Student or Teacher?

Banu Büyükçıngıl
3 minutes

I have been teaching for a long time. When I started my career, I thought this job was not for me at all. Teaching was not even among my dreams, which appeared and disappeared like soap bubbles. However, fate weaved its web and I found myself among the students in a school. 

At first, I felt like I would never get used to it and I would never like this profession. As time passed and I entered children’s worlds, I began to love them. In fact, I can say that while I was a cool girl, a motherly character came out of me. As I was focusing on each child’s name, voice, character, mood, each of them settled in my mind and heart. There were some students I was angry with and even disliked. Some lessons could turn into a war. I was yelling and angry and exhausted for almost the whole class. “God, what is the secret? Why am I in a place I don’t want to be and why do I keep fighting with feelings I don’t want?” I have asked many times! Sometimes I felt like a shepherd and sometimes like a babysitter. I still feel that way from time to time. What has changed is that most of the time I don’t get angry on the inside, even if I get angry on the outside. 

When I stopped trying to teach in a one-sided way and realized that one can learn from children, that’s when I started to enjoy my profession. Thinking that every class, and even every child, was there for my evolution has helped me learn to accept them as they are, even if I can’t love them all. For example, I can no longer get angry with a student who disrupts the flow of the lesson by constantly complaining about his/her friend on the pretext of a minor problem, because I have just as many unwarranted complaints. How can I explain to him the pointlessness of that child’s complaint when I am always whining and complaining.  So, while I explain to him the futility of complaining, I also try to correct my own shortcomings.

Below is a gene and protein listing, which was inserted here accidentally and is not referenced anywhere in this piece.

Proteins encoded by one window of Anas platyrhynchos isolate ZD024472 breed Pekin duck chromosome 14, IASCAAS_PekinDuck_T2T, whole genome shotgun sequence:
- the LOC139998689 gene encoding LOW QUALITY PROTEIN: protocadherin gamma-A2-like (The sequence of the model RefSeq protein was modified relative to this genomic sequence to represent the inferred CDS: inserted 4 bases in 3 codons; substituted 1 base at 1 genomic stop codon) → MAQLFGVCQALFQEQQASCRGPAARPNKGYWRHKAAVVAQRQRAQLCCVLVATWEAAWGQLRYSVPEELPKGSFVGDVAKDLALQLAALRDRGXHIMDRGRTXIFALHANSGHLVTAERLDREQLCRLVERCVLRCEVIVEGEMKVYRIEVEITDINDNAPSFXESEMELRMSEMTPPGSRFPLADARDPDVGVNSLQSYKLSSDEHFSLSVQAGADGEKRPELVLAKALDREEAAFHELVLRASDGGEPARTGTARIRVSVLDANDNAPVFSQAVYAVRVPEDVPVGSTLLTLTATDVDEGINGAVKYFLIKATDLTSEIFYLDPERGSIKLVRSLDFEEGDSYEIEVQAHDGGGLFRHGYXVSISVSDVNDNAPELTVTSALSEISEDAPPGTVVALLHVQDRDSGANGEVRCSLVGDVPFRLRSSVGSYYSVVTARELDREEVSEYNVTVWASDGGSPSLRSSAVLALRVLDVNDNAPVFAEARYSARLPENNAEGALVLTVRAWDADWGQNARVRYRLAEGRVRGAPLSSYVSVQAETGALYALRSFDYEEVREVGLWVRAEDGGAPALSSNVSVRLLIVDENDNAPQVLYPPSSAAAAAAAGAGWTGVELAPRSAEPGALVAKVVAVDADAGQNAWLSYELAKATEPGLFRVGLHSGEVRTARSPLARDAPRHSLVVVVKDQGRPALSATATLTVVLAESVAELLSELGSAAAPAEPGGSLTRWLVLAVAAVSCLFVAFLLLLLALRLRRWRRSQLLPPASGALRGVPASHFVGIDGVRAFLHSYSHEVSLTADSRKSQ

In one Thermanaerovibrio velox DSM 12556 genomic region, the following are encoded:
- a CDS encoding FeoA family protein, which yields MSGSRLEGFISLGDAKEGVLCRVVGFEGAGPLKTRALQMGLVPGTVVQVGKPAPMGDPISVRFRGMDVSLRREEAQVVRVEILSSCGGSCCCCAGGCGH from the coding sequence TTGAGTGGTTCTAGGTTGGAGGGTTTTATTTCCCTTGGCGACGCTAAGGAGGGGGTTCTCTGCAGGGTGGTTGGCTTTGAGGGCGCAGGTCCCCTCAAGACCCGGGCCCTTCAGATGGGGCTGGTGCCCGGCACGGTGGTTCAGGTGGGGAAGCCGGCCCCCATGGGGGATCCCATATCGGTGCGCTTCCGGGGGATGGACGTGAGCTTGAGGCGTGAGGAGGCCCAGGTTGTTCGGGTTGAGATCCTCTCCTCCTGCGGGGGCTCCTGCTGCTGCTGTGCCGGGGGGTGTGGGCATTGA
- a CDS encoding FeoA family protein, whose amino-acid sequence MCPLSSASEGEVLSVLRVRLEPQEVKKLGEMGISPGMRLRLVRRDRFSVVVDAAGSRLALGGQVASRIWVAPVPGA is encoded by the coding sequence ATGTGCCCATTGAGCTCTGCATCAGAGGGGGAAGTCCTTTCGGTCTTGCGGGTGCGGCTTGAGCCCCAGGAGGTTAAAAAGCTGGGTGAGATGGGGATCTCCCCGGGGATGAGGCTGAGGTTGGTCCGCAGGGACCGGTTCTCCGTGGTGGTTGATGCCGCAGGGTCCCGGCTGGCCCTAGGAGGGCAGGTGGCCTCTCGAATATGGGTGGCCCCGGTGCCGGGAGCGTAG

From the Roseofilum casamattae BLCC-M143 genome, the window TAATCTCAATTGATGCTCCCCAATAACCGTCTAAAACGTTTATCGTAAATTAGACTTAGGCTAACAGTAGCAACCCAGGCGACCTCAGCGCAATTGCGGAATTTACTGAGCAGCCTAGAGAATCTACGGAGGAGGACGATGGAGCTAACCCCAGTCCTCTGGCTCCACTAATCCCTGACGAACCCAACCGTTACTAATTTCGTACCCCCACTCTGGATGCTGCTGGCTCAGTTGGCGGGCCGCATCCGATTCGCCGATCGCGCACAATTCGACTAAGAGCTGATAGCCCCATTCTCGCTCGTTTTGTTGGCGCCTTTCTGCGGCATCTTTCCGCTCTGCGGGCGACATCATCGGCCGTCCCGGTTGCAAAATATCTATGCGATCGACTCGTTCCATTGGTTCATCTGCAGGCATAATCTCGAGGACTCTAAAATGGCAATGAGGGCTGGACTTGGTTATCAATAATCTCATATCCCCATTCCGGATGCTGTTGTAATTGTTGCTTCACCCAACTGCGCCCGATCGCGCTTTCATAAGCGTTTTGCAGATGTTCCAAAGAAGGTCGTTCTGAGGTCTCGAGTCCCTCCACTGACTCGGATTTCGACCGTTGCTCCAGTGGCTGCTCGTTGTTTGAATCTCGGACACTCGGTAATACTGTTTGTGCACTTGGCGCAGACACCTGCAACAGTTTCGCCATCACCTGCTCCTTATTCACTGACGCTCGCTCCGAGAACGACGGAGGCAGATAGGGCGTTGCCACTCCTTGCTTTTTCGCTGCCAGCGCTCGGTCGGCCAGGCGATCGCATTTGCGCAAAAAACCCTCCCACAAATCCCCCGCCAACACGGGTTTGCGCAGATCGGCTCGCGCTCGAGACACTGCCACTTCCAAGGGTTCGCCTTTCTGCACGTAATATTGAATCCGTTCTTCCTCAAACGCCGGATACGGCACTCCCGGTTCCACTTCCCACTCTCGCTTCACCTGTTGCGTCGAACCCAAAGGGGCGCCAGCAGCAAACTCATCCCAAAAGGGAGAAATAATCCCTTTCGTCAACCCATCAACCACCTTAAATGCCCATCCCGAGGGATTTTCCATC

There are many ways to be a good teacher, but the key is to be a good student. Learning while teaching makes what you do a pleasure. Kenan Rifâî, one of the Sufi mystics of the 20th century, said that he did not derive the same pleasure from being a murshid as he did from being a disciple. Because being a student has less responsibility than being a teacher, because a teacher has a responsibility to be a role model. Whereas in discipleship there is an effort to understand and comprehend without responsibility. I hope that each of us can turn whatever we do into an adventure of self-knowledge, like a student.

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